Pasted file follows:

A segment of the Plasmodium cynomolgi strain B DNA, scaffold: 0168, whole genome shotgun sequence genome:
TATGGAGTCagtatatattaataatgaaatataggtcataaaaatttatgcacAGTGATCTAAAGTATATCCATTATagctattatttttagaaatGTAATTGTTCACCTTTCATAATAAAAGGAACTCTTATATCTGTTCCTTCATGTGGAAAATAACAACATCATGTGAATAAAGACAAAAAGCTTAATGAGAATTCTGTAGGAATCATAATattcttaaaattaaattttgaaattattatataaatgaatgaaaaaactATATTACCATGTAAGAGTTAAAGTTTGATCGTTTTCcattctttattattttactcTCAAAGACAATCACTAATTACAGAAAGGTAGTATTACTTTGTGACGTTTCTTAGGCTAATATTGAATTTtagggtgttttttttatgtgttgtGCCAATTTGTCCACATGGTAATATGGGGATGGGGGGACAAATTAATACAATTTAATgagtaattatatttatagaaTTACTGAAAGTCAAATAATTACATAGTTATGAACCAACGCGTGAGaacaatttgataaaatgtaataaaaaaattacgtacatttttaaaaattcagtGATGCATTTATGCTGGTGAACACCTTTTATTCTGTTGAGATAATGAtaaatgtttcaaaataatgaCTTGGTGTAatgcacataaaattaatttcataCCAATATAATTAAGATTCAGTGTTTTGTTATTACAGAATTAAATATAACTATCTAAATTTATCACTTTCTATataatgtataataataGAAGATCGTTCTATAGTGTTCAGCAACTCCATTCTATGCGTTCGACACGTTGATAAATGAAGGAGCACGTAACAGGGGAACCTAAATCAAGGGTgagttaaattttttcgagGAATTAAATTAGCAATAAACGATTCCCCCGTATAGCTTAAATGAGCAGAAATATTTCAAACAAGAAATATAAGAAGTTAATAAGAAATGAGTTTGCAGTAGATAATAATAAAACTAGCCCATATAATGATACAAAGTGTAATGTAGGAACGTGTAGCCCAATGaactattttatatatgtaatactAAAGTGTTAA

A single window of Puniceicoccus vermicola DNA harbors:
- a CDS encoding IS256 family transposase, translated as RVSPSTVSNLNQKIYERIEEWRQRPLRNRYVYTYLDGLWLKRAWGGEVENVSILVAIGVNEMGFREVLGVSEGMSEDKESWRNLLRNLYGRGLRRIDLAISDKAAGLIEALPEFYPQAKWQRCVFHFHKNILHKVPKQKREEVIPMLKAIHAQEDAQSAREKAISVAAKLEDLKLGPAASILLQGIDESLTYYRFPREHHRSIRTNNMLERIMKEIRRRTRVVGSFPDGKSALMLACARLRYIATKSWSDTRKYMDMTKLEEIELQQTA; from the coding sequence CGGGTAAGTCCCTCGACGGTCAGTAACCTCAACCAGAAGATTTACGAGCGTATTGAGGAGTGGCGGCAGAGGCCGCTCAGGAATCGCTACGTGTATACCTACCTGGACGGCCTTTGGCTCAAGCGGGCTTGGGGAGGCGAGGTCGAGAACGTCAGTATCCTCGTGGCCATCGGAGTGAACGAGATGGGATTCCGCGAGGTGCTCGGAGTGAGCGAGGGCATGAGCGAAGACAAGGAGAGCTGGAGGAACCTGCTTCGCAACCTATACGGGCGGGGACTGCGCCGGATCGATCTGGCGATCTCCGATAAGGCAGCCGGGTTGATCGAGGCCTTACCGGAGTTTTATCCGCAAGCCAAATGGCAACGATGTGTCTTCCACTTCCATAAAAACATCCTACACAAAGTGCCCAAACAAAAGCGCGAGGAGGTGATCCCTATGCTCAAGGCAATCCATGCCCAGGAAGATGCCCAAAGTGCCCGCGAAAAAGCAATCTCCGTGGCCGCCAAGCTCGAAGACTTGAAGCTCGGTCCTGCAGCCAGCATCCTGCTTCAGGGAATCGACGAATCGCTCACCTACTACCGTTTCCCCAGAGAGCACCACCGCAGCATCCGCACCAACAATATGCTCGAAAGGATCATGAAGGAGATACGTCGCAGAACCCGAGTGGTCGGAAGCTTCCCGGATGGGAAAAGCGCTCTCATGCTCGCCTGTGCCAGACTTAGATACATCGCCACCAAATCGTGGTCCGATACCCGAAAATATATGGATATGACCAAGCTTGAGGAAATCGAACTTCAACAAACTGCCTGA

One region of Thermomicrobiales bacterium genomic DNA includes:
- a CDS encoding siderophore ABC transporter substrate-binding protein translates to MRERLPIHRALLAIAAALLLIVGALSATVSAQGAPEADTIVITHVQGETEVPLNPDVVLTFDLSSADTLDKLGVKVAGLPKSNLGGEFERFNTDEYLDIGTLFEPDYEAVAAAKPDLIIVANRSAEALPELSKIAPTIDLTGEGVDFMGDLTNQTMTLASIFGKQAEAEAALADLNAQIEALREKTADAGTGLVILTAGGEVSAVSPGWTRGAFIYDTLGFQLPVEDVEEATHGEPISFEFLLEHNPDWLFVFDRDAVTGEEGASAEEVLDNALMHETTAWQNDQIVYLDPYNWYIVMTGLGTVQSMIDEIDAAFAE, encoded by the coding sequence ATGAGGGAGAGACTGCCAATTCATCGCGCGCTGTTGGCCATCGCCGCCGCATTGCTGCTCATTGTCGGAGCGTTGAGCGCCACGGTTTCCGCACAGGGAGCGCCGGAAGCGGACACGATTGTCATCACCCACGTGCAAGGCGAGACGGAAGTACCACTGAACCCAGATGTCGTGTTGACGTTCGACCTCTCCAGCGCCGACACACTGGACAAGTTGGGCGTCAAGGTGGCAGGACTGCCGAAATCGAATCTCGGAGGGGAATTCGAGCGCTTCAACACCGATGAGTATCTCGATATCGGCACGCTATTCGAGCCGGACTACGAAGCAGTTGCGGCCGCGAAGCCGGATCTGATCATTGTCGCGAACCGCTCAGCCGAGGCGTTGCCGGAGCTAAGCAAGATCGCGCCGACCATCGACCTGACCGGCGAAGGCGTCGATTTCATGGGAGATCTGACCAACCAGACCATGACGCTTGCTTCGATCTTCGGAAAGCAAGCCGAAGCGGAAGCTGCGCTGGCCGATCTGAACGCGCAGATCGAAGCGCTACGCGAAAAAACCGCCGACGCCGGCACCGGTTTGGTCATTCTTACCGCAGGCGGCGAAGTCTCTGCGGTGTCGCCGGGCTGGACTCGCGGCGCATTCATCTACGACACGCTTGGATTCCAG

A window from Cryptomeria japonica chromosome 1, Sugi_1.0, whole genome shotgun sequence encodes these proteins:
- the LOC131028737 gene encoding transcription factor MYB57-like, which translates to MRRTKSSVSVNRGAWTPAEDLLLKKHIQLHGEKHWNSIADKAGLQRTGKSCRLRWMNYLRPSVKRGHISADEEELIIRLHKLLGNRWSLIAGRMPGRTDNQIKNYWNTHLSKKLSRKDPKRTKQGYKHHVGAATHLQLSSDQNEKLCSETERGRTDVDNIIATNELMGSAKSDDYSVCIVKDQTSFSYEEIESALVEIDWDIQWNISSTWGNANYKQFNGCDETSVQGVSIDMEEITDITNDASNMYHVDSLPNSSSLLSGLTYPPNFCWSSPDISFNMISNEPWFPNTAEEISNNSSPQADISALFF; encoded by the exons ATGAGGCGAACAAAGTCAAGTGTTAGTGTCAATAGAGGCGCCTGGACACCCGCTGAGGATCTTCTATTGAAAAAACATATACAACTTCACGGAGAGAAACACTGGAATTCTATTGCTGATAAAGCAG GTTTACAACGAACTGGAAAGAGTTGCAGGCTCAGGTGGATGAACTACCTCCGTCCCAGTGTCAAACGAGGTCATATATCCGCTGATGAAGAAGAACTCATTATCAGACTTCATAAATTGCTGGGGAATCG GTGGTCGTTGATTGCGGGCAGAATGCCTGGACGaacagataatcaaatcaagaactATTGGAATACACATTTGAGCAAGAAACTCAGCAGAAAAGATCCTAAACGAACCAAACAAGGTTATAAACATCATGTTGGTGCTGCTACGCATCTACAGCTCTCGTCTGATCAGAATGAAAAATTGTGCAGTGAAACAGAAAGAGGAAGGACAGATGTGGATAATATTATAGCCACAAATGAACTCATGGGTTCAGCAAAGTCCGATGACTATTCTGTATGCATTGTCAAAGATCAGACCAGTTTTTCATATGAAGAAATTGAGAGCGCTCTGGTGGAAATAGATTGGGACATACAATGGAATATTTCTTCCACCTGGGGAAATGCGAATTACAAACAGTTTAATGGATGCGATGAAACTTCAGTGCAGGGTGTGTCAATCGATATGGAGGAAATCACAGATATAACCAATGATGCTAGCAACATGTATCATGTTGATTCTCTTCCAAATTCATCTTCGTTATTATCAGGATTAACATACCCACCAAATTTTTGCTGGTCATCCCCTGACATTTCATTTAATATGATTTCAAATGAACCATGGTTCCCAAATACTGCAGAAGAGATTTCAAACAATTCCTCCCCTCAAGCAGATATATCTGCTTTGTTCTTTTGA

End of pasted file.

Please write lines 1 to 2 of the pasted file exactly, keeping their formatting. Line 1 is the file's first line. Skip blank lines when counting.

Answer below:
A segment of the Plasmodium cynomolgi strain B DNA, scaffold: 0168, whole genome shotgun sequence genome:
TATGGAGTCagtatatattaataatgaaatataggtcataaaaatttatgcacAGTGATCTAAAGTATATCCATTATagctattatttttagaaatGTAATTGTTCACCTTTCATAATAAAAGGAACTCTTATATCTGTTCCTTCATGTGGAAAATAACAACATCATGTGAATAAAGACAAAAAGCTTAATGAGAATTCTGTAGGAATCATAATattcttaaaattaaattttgaaattattatataaatgaatgaaaaaactATATTACCATGTAAGAGTTAAAGTTTGATCGTTTTCcattctttattattttactcTCAAAGACAATCACTAATTACAGAAAGGTAGTATTACTTTGTGACGTTTCTTAGGCTAATATTGAATTTtagggtgttttttttatgtgttgtGCCAATTTGTCCACATGGTAATATGGGGATGGGGGGACAAATTAATACAATTTAATgagtaattatatttatagaaTTACTGAAAGTCAAATAATTACATAGTTATGAACCAACGCGTGAGaacaatttgataaaatgtaataaaaaaattacgtacatttttaaaaattcagtGATGCATTTATGCTGGTGAACACCTTTTATTCTGTTGAGATAATGAtaaatgtttcaaaataatgaCTTGGTGTAatgcacataaaattaatttcataCCAATATAATTAAGATTCAGTGTTTTGTTATTACAGAATTAAATATAACTATCTAAATTTATCACTTTCTATataatgtataataataGAAGATCGTTCTATAGTGTTCAGCAACTCCATTCTATGCGTTCGACACGTTGATAAATGAAGGAGCACGTAACAGGGGAACCTAAATCAAGGGTgagttaaattttttcgagGAATTAAATTAGCAATAAACGATTCCCCCGTATAGCTTAAATGAGCAGAAATATTTCAAACAAGAAATATAAGAAGTTAATAAGAAATGAGTTTGCAGTAGATAATAATAAAACTAGCCCATATAATGATACAAAGTGTAATGTAGGAACGTGTAGCCCAATGaactattttatatatgtaatactAAAGTGTTAA